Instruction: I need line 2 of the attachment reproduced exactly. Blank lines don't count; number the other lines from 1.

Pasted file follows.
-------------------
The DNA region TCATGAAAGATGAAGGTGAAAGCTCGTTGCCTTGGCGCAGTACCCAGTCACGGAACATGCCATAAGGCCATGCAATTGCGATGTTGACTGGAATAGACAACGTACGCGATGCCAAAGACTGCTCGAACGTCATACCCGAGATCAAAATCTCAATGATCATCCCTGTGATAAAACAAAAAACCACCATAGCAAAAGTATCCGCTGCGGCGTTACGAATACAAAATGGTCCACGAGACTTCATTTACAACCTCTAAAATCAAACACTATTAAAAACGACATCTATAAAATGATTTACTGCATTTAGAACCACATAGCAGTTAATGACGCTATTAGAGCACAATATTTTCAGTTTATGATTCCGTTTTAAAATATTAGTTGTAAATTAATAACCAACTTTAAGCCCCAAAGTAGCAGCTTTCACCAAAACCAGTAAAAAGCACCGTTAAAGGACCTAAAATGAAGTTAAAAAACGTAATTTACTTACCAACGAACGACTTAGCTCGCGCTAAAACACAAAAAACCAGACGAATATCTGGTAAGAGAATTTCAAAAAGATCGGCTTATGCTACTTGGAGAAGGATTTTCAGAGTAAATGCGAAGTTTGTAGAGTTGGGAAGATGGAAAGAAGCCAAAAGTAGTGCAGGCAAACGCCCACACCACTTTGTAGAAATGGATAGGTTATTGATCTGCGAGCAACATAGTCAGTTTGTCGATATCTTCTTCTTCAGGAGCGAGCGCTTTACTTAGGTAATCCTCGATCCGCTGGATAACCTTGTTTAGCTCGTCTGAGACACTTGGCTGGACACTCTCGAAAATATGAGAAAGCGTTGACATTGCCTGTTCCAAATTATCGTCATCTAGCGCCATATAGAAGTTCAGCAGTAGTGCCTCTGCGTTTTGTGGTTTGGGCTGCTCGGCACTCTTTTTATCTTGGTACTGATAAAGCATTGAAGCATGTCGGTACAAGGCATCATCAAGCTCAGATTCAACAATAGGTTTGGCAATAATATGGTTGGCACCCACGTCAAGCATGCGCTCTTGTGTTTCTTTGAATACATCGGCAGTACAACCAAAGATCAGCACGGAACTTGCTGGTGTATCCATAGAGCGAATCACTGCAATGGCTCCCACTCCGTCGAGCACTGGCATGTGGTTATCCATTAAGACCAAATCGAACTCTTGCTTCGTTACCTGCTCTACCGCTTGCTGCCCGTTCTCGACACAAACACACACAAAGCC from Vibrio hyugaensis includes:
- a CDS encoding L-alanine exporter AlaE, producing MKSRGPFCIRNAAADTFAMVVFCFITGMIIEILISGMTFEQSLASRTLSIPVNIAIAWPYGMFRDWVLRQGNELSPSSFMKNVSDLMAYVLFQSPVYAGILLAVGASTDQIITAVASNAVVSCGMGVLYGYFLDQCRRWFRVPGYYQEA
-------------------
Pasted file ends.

- a CDS encoding L-alanine exporter AlaE, producing MKSRGPFCIRNAAADTFAMVVFCFITGMIIEILISGMTFEQSLASRTLSIPVNIAIAWPYGMFRDWVLRQGNELSPSSFMKNVSDLMAYVLFQSPVYAGILLAVGASTDQIITAVASNAVVSCGMGVLYGYFLDQCRRWFRVPGYYQEA